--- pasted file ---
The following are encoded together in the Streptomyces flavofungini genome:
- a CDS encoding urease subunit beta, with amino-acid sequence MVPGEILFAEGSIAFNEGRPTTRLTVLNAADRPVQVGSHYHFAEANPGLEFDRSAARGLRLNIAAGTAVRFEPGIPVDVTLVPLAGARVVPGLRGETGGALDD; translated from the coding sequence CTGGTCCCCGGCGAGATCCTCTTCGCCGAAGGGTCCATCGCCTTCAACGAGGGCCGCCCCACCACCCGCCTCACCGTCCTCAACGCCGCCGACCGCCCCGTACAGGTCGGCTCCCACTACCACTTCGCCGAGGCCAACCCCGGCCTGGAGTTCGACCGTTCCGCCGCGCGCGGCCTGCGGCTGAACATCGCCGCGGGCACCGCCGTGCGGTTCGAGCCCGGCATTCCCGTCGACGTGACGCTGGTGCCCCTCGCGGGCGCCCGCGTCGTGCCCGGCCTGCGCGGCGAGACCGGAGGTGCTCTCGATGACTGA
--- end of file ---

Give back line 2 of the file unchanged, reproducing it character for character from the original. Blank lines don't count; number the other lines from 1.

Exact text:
- a CDS encoding urease subunit beta, with amino-acid sequence MVPGEILFAEGSIAFNEGRPTTRLTVLNAADRPVQVGSHYHFAEANPGLEFDRSAARGLRLNIAAGTAVRFEPGIPVDVTLVPLAGARVVPGLRGETGGALDD; translated from the coding sequence CTGGTCCCCGGCGAGATCCTCTTCGCCGAAGGGTCCATCGCCTTCAACGAGGGCCGCCCCACCACCCGCCTCACCGTCCTCAACGCCGCCGACCGCCCCGTACAGGTCGGCTCCCACTACCACTTCGCCGAGGCCAACCCCGGCCTGGAGTTCGACCGTTCCGCCGCGCGCGGCCTGCGGCTGAACATCGCCGCGGGCACCGCCGTGCGGTTCGAGCCCGGCATTCCCGTCGACGTGACGCTGGTGCCCCTCGCGGGCGCCCGCGTCGTGCCCGGCCTGCGCGGCGAGACCGGAGGTGCTCTCGATGACTGA